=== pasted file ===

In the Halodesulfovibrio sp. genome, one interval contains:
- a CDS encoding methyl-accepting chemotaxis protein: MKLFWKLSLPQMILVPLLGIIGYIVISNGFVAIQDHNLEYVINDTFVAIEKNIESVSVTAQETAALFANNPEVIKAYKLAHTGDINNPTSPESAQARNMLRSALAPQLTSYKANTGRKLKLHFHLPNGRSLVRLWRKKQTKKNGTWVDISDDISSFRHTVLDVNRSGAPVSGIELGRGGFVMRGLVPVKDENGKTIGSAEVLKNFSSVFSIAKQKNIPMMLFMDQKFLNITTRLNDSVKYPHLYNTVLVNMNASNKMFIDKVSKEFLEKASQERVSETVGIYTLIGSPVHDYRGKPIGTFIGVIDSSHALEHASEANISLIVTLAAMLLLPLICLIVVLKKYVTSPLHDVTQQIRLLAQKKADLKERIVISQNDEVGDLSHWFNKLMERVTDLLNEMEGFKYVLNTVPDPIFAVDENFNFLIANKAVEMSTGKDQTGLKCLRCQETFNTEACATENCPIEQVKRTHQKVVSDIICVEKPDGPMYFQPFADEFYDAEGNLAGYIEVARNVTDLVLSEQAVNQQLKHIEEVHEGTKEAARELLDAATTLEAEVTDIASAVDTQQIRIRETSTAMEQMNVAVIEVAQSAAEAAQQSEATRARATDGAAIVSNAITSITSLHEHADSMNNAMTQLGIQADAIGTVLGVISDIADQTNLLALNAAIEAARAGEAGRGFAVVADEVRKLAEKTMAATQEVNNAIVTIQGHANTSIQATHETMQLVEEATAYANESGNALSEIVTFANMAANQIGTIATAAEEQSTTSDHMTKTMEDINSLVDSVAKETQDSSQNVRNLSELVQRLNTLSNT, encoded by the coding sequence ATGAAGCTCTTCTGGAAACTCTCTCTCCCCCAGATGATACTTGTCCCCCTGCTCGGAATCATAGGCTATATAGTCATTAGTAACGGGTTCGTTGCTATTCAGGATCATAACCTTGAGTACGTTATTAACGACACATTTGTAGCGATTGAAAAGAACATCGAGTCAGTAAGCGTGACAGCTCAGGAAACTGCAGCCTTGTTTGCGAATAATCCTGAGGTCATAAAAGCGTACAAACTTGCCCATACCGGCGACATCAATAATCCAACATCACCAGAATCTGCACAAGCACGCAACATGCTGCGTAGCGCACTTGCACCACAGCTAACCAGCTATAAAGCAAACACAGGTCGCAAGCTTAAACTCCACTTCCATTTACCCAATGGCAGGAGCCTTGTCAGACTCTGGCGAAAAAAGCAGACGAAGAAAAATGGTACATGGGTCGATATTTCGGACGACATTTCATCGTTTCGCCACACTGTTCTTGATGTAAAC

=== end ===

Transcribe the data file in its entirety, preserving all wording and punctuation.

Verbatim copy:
In the Halodesulfovibrio sp. genome, one interval contains:
- a CDS encoding methyl-accepting chemotaxis protein: MKLFWKLSLPQMILVPLLGIIGYIVISNGFVAIQDHNLEYVINDTFVAIEKNIESVSVTAQETAALFANNPEVIKAYKLAHTGDINNPTSPESAQARNMLRSALAPQLTSYKANTGRKLKLHFHLPNGRSLVRLWRKKQTKKNGTWVDISDDISSFRHTVLDVNRSGAPVSGIELGRGGFVMRGLVPVKDENGKTIGSAEVLKNFSSVFSIAKQKNIPMMLFMDQKFLNITTRLNDSVKYPHLYNTVLVNMNASNKMFIDKVSKEFLEKASQERVSETVGIYTLIGSPVHDYRGKPIGTFIGVIDSSHALEHASEANISLIVTLAAMLLLPLICLIVVLKKYVTSPLHDVTQQIRLLAQKKADLKERIVISQNDEVGDLSHWFNKLMERVTDLLNEMEGFKYVLNTVPDPIFAVDENFNFLIANKAVEMSTGKDQTGLKCLRCQETFNTEACATENCPIEQVKRTHQKVVSDIICVEKPDGPMYFQPFADEFYDAEGNLAGYIEVARNVTDLVLSEQAVNQQLKHIEEVHEGTKEAARELLDAATTLEAEVTDIASAVDTQQIRIRETSTAMEQMNVAVIEVAQSAAEAAQQSEATRARATDGAAIVSNAITSITSLHEHADSMNNAMTQLGIQADAIGTVLGVISDIADQTNLLALNAAIEAARAGEAGRGFAVVADEVRKLAEKTMAATQEVNNAIVTIQGHANTSIQATHETMQLVEEATAYANESGNALSEIVTFANMAANQIGTIATAAEEQSTTSDHMTKTMEDINSLVDSVAKETQDSSQNVRNLSELVQRLNTLSNT, encoded by the coding sequence ATGAAGCTCTTCTGGAAACTCTCTCTCCCCCAGATGATACTTGTCCCCCTGCTCGGAATCATAGGCTATATAGTCATTAGTAACGGGTTCGTTGCTATTCAGGATCATAACCTTGAGTACGTTATTAACGACACATTTGTAGCGATTGAAAAGAACATCGAGTCAGTAAGCGTGACAGCTCAGGAAACTGCAGCCTTGTTTGCGAATAATCCTGAGGTCATAAAAGCGTACAAACTTGCCCATACCGGCGACATCAATAATCCAACATCACCAGAATCTGCACAAGCACGCAACATGCTGCGTAGCGCACTTGCACCACAGCTAACCAGCTATAAAGCAAACACAGGTCGCAAGCTTAAACTCCACTTCCATTTACCCAATGGCAGGAGCCTTGTCAGACTCTGGCGAAAAAAGCAGACGAAGAAAAATGGTACATGGGTCGATATTTCGGACGACATTTCATCGTTTCGCCACACTGTTCTTGATGTAAAC